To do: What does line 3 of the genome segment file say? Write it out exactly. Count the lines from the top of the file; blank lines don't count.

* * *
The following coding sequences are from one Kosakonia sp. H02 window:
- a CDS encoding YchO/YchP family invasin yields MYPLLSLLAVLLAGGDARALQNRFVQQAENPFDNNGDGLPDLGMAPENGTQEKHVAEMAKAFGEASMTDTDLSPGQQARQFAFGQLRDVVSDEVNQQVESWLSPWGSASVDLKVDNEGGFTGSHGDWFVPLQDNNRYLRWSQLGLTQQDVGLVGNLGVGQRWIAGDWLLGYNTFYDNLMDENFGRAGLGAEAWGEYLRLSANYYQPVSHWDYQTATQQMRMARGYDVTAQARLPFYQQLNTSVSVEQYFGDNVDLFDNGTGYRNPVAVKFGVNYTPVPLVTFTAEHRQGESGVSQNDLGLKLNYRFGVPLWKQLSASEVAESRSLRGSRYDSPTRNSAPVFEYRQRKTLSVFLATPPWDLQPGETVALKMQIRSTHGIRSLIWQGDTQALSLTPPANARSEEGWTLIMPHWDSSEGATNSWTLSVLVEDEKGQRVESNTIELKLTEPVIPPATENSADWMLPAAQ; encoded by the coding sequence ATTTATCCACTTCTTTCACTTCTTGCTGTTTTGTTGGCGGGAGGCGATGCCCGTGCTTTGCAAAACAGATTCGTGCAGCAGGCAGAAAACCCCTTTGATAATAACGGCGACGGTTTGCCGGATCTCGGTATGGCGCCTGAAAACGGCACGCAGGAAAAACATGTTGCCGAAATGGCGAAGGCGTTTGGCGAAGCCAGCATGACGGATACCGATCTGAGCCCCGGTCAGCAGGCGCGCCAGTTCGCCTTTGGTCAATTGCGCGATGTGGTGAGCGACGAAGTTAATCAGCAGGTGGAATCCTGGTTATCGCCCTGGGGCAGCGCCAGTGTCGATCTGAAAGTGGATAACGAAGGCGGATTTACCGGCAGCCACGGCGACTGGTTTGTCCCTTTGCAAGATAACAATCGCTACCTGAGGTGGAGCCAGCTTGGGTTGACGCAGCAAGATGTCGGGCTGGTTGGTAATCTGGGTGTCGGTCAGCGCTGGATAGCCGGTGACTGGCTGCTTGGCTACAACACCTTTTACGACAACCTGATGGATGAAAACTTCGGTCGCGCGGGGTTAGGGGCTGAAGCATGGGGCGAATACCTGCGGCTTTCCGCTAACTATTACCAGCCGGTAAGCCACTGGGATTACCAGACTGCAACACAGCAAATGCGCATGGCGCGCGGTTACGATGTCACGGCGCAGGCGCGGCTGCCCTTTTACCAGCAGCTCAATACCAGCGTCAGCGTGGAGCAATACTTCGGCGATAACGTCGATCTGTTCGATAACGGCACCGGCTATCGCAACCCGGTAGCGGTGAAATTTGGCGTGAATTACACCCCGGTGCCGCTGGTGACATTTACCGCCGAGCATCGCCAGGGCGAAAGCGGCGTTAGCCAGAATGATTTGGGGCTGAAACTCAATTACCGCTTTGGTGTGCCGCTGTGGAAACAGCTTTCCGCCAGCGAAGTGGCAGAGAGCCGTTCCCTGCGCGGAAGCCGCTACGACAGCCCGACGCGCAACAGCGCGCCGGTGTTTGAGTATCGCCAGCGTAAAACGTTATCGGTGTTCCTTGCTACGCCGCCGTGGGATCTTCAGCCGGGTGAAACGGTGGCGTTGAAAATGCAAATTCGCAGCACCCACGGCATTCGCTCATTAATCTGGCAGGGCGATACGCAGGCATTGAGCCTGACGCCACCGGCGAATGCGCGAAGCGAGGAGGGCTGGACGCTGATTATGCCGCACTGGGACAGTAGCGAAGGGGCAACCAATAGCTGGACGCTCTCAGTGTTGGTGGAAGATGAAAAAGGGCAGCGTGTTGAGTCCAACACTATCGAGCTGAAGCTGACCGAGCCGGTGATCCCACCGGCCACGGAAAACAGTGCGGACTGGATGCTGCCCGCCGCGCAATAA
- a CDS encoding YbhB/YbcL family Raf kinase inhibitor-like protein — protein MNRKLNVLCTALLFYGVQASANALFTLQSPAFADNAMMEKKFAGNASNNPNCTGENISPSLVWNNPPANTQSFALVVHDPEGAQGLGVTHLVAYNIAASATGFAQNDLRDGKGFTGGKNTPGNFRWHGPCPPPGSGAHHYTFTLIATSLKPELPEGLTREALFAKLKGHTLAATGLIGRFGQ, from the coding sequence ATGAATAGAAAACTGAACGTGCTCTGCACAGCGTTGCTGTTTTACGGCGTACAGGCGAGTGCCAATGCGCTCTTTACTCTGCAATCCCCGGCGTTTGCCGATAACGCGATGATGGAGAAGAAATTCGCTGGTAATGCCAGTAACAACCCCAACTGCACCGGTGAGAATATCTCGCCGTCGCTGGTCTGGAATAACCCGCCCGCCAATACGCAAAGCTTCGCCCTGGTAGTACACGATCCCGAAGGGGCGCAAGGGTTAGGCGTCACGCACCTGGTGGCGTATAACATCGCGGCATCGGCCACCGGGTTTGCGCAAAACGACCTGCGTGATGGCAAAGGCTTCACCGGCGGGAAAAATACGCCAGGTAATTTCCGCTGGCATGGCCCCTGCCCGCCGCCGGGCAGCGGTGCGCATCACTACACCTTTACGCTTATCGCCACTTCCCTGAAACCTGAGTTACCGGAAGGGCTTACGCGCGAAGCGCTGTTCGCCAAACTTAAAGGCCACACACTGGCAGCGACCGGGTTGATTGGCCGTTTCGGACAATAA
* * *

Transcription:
- a CDS encoding YbhB/YbcL family Raf kinase inhibitor-like protein — protein MNRKLNVLCTALLFYGVQASANALFTLQSPAFADNAMMEKKFAGNASNNPNCTGENISPSLVWNNPPANTQSFALVVHDPEGAQGLGVTHLVAYNIAASATGFAQNDLRDGKGFTGGKNTPGNFRWHGPCPPPGSGAHHYTFTLIATSLKPELPEGLTREALFAKLKGHTLAATGLIGRFGQ, from the coding sequence ATGAATAGAAAACTGAACGTGCTCTGCACAGCGTTGCTGTTTTACGGCGTACAGGCGAGTGCCAATGCGCTCTTTACTCTGCAATCCCCGGCGTTTGCCGATAACGCGATGATGGAGAAGAAATTCGCTGGTAATGCCAGTAACAACCCCAACTGCACCGGTGAGAATATCTCGCCGTCGCTGGTCTGGAATAACCCGCCCGCCAATACGCAAAGCTTCGCCCTGGTAGTACACGATCCCGAAGGGGCGCAAGGGTTAGGCGTCACGCACCTGGTGGCGTATAACATCGCGGCATCGGCCACCGGGTTTGCGCAAAACGACCTGCGTGATGGCAAAGGCTTCACCGGCGGGAAAAATACGCCAGGTAATTTCCGCTGGCATGGCCCCTGCCCGCCGCCGGGCAGCGGTGCGCATCACTACACCTTTACGCTTATCGCCACTTCCCTGAAACCTGAGTTACCGGAAGGGCTTACGCGCGAAGCGCTGTTCGCCAAACTTAAAGGCCACACACTGGCAGCGACCGGGTTGATTGGCCGTTTCGGACAATAA